I am defining a function $f(x)$ and I would like to put undefined values to some $x$. The point is that if I plot the function I don't want an error to be returned, I want that for all the plotting function I will use, it will "ignore" the $x$ corresponding to forbidden values.

Is there a simple way to do this (i.e not writing 50 lines of functions). Is there a simple keyword for that ?

  • 2
    $\begingroup$ Exclusions perhaps? $\endgroup$
    – Natas
    Sep 30, 2020 at 13:58

2 Answers 2


I thought that Plot ignored values that are not numbers and also suppressed errors. When I try the following:

f[x_?(2 <= # <= 4 &)] := 1/0;
f[x_?(4 < # <= 6 &)] := Indeterminate;
f[x_] := x^2;

and then


I don't get any errors and the plot ignores x values from 2 to 6.

  • $\begingroup$ Very simple and it works. Thanks. I had examples in which for instance division by zero returned me error in some plots. But I didn't know this keyword indeterminate which looks very usefull. $\endgroup$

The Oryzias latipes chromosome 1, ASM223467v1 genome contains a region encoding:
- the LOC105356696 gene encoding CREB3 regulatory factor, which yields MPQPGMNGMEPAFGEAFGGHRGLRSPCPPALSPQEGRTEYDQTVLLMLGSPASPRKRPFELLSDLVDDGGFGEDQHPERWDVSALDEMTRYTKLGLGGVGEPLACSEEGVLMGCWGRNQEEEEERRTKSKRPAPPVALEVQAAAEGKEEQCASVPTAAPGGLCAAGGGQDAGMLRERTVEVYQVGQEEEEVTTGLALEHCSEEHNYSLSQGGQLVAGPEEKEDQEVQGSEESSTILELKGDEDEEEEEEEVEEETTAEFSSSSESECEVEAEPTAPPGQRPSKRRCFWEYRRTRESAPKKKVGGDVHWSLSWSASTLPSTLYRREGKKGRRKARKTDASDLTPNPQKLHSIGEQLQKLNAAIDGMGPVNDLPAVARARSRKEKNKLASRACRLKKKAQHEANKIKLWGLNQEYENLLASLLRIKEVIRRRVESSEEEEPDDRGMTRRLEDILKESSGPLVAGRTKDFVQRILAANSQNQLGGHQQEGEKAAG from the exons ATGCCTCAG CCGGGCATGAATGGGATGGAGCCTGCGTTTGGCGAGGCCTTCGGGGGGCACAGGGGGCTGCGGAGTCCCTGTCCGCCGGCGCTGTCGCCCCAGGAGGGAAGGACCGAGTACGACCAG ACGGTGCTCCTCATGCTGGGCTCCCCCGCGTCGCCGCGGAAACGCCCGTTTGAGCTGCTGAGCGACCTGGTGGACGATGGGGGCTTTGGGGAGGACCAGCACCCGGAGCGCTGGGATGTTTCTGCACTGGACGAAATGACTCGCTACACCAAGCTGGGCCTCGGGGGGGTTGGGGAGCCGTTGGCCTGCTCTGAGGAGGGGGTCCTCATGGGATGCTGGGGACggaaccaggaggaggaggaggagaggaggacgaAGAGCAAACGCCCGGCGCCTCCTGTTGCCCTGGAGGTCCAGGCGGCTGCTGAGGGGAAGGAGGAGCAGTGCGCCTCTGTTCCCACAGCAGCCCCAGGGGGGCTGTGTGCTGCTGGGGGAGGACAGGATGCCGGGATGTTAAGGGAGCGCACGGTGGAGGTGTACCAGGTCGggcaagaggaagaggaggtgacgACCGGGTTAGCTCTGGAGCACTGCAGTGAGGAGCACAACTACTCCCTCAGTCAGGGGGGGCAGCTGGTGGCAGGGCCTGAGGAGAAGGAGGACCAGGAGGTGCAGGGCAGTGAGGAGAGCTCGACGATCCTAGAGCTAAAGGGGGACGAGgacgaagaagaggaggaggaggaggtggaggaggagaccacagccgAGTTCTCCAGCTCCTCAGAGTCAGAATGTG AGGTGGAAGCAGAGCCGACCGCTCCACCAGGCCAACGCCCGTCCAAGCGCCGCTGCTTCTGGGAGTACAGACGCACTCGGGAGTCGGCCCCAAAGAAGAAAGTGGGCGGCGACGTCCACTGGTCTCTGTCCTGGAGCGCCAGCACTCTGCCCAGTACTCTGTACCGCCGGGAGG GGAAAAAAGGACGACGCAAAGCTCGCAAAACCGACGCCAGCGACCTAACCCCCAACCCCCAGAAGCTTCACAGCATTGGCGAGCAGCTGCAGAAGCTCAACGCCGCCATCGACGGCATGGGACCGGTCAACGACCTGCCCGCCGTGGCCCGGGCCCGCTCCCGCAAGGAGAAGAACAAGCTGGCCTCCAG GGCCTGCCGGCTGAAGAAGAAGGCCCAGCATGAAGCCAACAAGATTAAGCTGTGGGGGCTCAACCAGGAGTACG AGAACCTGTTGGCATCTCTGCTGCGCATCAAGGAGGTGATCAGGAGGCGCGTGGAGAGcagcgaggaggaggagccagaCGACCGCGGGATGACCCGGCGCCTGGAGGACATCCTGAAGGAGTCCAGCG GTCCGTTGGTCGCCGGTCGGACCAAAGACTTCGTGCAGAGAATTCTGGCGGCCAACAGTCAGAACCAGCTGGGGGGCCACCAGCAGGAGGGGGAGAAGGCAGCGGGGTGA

– StarBucK
    Oct 7, 2020 at 13:45

There are two issues here:

Defining the function

You could use a Condition to prevent the function from evaluating at the forbidden points:

forbiddenValues = {1, E, Pi};
forbiddenQ[x_] := Or @@ Table[x == value, {value, forbiddenValues}] // Evaluate;
f[x_] /; !forbiddenQ[x] := x^2
f /@ {1, 2, E, 4, Pi}
(* {f[1], 4, f[E], 16, f[Pi]} *)


From @Natas's comment, use Exclusions:

Plot[f[x], {x, 0, 5}
  , Exclusions -> forbiddenValues
  , ExclusionsStyle -> {None, Directive[Red, PointSize[Large]]}

Plot with exclusions

Despite the definition above, you still need to explicitly specify the locations of the exclusions because they do not get detected automatically. Therefore, if the only goal is to generate a plot with the exclusions, I would not bother with defining the function above. Just plot x^2 and use the appropriate exclusion options.


Your Answer

By clicking “Post Your Answer”, you agree to our terms of service and acknowledge that you have read and understand our privacy policy and code of conduct.

Not the answer you're looking for? Browse other questions tagged or ask your own question.